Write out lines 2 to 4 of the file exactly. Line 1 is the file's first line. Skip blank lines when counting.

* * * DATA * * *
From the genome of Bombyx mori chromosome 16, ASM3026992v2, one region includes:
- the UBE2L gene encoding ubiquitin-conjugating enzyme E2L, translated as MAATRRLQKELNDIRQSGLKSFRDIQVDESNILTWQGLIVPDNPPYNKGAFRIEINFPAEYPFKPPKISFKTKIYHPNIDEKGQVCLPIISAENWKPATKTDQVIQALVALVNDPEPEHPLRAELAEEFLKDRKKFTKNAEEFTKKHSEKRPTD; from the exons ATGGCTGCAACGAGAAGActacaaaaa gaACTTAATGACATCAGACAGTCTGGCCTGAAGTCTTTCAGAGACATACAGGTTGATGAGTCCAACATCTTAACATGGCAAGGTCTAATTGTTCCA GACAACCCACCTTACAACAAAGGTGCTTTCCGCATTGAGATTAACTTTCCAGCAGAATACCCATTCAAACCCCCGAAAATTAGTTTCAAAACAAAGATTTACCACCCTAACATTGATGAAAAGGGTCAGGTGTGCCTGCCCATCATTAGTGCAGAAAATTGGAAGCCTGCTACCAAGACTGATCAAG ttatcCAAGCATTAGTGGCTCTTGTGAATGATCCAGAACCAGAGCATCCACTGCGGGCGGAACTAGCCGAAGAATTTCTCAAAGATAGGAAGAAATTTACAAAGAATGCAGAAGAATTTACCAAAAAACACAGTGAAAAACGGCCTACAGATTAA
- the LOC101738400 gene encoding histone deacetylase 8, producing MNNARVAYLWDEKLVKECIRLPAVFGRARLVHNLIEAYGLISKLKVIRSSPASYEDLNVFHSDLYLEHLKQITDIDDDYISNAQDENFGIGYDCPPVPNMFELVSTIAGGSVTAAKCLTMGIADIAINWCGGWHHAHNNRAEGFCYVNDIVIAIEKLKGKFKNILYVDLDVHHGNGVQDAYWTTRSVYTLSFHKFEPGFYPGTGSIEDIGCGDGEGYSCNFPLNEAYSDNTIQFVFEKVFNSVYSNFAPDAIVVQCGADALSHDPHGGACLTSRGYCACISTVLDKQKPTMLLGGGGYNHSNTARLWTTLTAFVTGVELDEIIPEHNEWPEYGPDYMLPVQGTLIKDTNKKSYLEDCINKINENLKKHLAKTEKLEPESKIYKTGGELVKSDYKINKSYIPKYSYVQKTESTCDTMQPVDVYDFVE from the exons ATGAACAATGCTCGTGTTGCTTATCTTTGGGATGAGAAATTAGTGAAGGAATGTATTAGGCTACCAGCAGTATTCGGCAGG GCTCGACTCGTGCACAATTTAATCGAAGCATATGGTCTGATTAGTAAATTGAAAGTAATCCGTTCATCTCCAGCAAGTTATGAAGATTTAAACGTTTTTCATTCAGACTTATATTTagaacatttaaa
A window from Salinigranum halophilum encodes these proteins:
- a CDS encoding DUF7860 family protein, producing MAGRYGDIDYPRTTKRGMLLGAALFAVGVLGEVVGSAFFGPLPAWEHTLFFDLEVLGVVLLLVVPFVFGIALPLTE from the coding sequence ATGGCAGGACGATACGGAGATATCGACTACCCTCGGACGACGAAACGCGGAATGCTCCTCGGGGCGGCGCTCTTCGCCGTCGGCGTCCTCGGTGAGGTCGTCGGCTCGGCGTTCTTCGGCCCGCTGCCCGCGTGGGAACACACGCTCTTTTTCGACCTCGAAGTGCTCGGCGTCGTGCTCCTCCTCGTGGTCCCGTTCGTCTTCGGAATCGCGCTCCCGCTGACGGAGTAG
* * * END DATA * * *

- the UBE2L gene encoding ubiquitin-conjugating enzyme E2L, translated as MAATRRLQKELNDIRQSGLKSFRDIQVDESNILTWQGLIVPDNPPYNKGAFRIEINFPAEYPFKPPKISFKTKIYHPNIDEKGQVCLPIISAENWKPATKTDQVIQALVALVNDPEPEHPLRAELAEEFLKDRKKFTKNAEEFTKKHSEKRPTD; from the exons ATGGCTGCAACGAGAAGActacaaaaa gaACTTAATGACATCAGACAGTCTGGCCTGAAGTCTTTCAGAGACATACAGGTTGATGAGTCCAACATCTTAACATGGCAAGGTCTAATTGTTCCA GACAACCCACCTTACAACAAAGGTGCTTTCCGCATTGAGATTAACTTTCCAGCAGAATACCCATTCAAACCCCCGAAAATTAGTTTCAAAACAAAGATTTACCACCCTAACATTGATGAAAAGGGTCAGGTGTGCCTGCCCATCATTAGTGCAGAAAATTGGAAGCCTGCTACCAAGACTGATCAAG ttatcCAAGCATTAGTGGCTCTTGTGAATGATCCAGAACCAGAGCATCCACTGCGGGCGGAACTAGCCGAAGAATTTCTCAAAGATAGGAAGAAATTTACAAAGAATGCAGAAGAATTTACCAAAAAACACAGTGAAAAACGGCCTACAGATTAA
- the LOC101738400 gene encoding histone deacetylase 8, producing MNNARVAYLWDEKLVKECIRLPAVFGRARLVHNLIEAYGLISKLKVIRSSPASYEDLNVFHSDLYLEHLKQITDIDDDYISNAQDENFGIGYDCPPVPNMFELVSTIAGGSVTAAKCLTMGIADIAINWCGGWHHAHNNRAEGFCYVNDIVIAIEKLKGKFKNILYVDLDVHHGNGVQDAYWTTRSVYTLSFHKFEPGFYPGTGSIEDIGCGDGEGYSCNFPLNEAYSDNTIQFVFEKVFNSVYSNFAPDAIVVQCGADALSHDPHGGACLTSRGYCACISTVLDKQKPTMLLGGGGYNHSNTARLWTTLTAFVTGVELDEIIPEHNEWPEYGPDYMLPVQGTLIKDTNKKSYLEDCINKINENLKKHLAKTEKLEPESKIYKTGGELVKSDYKINKSYIPKYSYVQKTESTCDTMQPVDVYDFVE from the exons ATGAACAATGCTCGTGTTGCTTATCTTTGGGATGAGAAATTAGTGAAGGAATGTATTAGGCTACCAGCAGTATTCGGCAGG GCTCGACTCGTGCACAATTTAATCGAAGCATATGGTCTGATTAGTAAATTGAAAGTAATCCGTTCATCTCCAGCAAGTTATGAAGATTTAAACGTTTTTCATTCAGACTTATATTTagaacatttaaa
A window from Salinigranum halophilum encodes these proteins: